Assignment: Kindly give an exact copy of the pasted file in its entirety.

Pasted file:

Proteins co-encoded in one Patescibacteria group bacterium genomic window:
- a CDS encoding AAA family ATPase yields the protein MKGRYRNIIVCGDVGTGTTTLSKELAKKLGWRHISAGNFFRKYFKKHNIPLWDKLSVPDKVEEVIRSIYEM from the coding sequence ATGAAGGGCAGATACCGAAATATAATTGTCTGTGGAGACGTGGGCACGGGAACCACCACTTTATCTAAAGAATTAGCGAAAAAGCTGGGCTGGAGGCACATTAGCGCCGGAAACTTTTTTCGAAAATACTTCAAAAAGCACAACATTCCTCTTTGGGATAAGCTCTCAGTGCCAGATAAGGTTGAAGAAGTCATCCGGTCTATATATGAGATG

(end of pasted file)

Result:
Proteins co-encoded in one Patescibacteria group bacterium genomic window:
- a CDS encoding AAA family ATPase yields the protein MKGRYRNIIVCGDVGTGTTTLSKELAKKLGWRHISAGNFFRKYFKKHNIPLWDKLSVPDKVEEVIRSIYEM from the coding sequence ATGAAGGGCAGATACCGAAATATAATTGTCTGTGGAGACGTGGGCACGGGAACCACCACTTTATCTAAAGAATTAGCGAAAAAGCTGGGCTGGAGGCACATTAGCGCCGGAAACTTTTTTCGAAAATACTTCAAAAAGCACAACATTCCTCTTTGGGATAAGCTCTCAGTGCCAGATAAGGTTGAAGAAGTCATCCGGTCTATATATGAGATG